How to Compile SQLite for Android using NDK

According to SQLite home page, SQLite is a open source software library that implements a self-contained, serverless, zero-configuration, transactional SQL database engine.

Self-contained means SQLite depends little on external libraries; serverless means SQLite doesn’t follow the client-server model that most other SQL database engines follow. SQLite reads and writes directly from the database files on disk. zero-configuraiton means SQLite is easy to deploy and set up; Transactional means all changes and queries are atomic, consistent, isolated and durable. Details of these terms can be found on SQLite home page at reference 0.

This post covers how to compile SQLite for using with native code. Currently Android only provides APIs to access SQLite database on SDK using Java. No NDK interface is publicly available. However, as SQLite is open source and self-contained, it’s possible to build an embedded version of SQLite for using with NDK.

0. Download SQLite Source Code
One can download the SQLite source code here. It’s easier to build the version with all C source code combined into a single file, so download the amalgamation version. Once downloaded, extract the source files to your Android project’s jni folder.

The source code consists of only four files, sqlite3.h, sqlite3.c, sqlite3ext.h, shell.c. If we want to build an embedded version of SQLite, we only need sqlite3.h and sqlite3.c. Shell.c is for building a command line utility to access SQLite database, sqlite3ext.h is for building extension for SQLite.

1. A Simple Example of Using SQLite
For simplicity, we provided a C program modified from SQLite website example, the code is as below,

#include <sqlite3.h>

 

static int callback(void *NotUsed, int argc, char **argv, char **azColName) {

    int i;

    for (i = 0; i < argc; ++i) {

        printf("%s = %sn", azColName[i], argv[i] ? argv[i] : "NULL");

    }

    printf("n");

    return 0;

}

int main(int argc, char **argv) {

    char create_table[100] = "CREATE TABLE IF NOT EXISTS customers (id INTEGER PRIMARY KEY,name TEXT NOT NULL)";

    char insert_value[100] = "INSERT INTO customers VALUES('1', 'roman10')";

    sqlite3 *db;

    char *errMsg;

    int rv;

    if (argc != 2) {

        printf("Usage: %s databasen", argv[0]);

        return 1;

    }

    rv = sqlite3_open(argv[1], &db);

    if (rv) {

        printf("Cannot open database: %sn", sqlite3_errmsg(db));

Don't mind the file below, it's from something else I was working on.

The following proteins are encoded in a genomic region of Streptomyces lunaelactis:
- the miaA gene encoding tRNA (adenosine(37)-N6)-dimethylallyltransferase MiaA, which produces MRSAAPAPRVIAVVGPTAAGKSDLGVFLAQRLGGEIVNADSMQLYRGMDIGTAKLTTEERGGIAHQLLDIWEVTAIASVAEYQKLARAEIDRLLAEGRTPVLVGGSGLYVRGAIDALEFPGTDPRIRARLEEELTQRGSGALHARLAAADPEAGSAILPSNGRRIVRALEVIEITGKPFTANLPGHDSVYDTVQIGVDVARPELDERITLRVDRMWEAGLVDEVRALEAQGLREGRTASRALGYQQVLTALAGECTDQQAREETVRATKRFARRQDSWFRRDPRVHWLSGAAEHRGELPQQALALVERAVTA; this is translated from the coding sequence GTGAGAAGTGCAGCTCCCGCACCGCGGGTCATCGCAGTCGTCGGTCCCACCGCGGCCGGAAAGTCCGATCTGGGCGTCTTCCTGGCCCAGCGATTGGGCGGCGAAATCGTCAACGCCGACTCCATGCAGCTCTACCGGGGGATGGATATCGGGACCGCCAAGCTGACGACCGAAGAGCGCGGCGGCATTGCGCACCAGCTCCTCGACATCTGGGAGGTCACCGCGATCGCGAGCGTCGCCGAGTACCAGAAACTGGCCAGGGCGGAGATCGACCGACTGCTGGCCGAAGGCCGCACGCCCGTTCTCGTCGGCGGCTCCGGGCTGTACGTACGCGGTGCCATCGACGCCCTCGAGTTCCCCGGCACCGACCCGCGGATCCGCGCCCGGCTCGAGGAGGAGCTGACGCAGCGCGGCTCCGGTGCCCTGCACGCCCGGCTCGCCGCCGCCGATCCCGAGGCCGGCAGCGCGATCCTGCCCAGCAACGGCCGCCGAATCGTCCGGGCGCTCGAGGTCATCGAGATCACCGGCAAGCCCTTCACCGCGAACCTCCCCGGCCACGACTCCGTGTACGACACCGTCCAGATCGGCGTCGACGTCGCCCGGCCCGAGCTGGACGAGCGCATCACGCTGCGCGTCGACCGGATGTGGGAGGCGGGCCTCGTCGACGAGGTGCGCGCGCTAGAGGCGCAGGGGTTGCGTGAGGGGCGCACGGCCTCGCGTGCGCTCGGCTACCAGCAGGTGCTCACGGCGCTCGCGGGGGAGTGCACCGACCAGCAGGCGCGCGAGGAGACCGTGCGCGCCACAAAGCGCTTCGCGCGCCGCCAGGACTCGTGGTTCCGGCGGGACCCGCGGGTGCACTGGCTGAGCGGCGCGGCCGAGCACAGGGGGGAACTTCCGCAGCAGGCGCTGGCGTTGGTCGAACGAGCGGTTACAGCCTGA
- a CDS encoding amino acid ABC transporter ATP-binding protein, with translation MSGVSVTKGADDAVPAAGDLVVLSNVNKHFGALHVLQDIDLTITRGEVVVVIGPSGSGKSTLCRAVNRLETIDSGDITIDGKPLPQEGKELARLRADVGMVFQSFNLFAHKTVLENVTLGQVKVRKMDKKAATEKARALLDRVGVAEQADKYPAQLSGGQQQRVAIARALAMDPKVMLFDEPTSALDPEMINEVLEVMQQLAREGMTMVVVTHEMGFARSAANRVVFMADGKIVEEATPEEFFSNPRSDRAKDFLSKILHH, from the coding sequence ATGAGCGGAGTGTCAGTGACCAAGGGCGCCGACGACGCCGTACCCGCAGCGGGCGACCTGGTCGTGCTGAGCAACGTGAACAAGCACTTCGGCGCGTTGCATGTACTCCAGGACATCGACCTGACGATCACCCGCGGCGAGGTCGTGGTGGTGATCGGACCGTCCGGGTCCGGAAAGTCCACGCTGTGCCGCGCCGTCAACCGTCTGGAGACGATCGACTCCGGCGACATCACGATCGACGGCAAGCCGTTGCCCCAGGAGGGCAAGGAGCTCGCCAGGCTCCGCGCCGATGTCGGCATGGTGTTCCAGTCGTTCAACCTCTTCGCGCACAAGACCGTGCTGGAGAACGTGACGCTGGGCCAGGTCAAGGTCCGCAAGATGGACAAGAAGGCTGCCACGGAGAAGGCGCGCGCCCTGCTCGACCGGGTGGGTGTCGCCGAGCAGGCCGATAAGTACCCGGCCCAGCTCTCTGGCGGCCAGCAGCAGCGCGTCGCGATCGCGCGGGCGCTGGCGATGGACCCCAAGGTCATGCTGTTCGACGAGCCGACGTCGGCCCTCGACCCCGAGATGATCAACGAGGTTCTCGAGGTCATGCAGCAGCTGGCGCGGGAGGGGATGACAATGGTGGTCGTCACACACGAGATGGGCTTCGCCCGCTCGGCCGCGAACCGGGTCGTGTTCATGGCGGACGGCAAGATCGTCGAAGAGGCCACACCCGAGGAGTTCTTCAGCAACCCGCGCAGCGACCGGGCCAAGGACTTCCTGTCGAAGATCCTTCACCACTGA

sqlite3_close(db);

        return 1;

    }

    rv = sqlite3_exec(db, create_table, callback, 0, &errMsg);

    if (rv != SQLITE_OK) {

        printf("SQLite statement execution error: %sn", errMsg);

    }

    rv = sqlite3_exec(db, insert_value, callback, 0, &errMsg);

    if (rv != SQLITE_OK) {

        printf("SQLite statement execution error: %sn", errMsg);

    }

    sqlite3_close(db);

    return 0;

}

The code accepts a database name as input parameter. It first uses sqlite3_open to open (or create, if the database doesn’t exist) a database. It then execute two SQL query. The first one create a new table “customers” with columns “id” and “name”. The second SQL query insert a record with id = 0, name = “roman10” into the table “customers”.

2. Android.mk to Build the Example
To build the example for Android, you can use the Android.mk file below,

#LOCAL_PATH is used to locate source files in the development tree.

#the macro my-dir provided by the build system, indicates the path of the current directory

LOCAL_PATH:=$(call my-dir)

 

#####################################################################

#            build sqlite3                                            #

#####################################################################

include $(CLEAR_VARS)

LOCAL_C_INCLUDES := $(LOCAL_PATH)/sqlite-amalgamation-3070900

LOCAL_MODULE:=sqlite3

LOCAL_SRC_FILES:=sqlite-amalgamation-3070900/sqlite3.c

include $(BUILD_STATIC_LIBRARY)

#include $(BUILD_SHARED_LIBRARY)

 

 

#####################################################################

#            build our code                    #

#####################################################################

include $(CLEAR_VARS)

LOCAL_C_INCLUDES := $(LOCAL_PATH)/sqlite-amalgamation-3070900

LOCAL_MODULE:=sqlitetest

LOCAL_SRC_FILES:=sqlite_test.c

LOCAL_STATIC_LIBRARIES:=libsqlite3

#LOCAL_SHARED_LIBRARIES:=libsqlite3

LOCAL_LDLIBS:=-llog -lm

#include $(BUILD_SHARED_LIBRARY)

include $(BUILD_EXECUTABLE)

Note that the above build file builds the sqlite as static library, you can also build it as shared library.

Also note that the example illustrates how to build executable using SQLite, you can also call sqlite API in your JNI method, and provide an interface for your Java code to access the SQLite APIs you have embedded.

3. Run the Code
The compiled sqlitetest program should be found under your Android project’s libs/armabi-* folder. You can use adb push to push the executable to your phone. And you might want to change the permission of the sqlitetest to executable. Note that this operation need rooted device.

But root is not required to build SQLite and provide database access through JNI. It’s the limitation of the example provided here. If you don’t have a rooted device, just study the code and build scripts and I believe you can still get the idea.

Below is a screenshot of running sqlitetest program we compiled under Android,

Figure 1. Execution of the Sqlitetest Program

References:
0. SQLite home page: http://www.sqlite.com/
1. An Introduction to SQLite C/C++ Interface: http://www.sqlite.org/cintro.html

0 thoughts on “How to Compile SQLite for Android using NDK”

  1. Hello, first apologize for my bad english skill.
    I use NDK building new Library of SQLite(include some UDFs).
    but, I don’t know how to use it in APP without Rooted Device?? Could you help me, Please.

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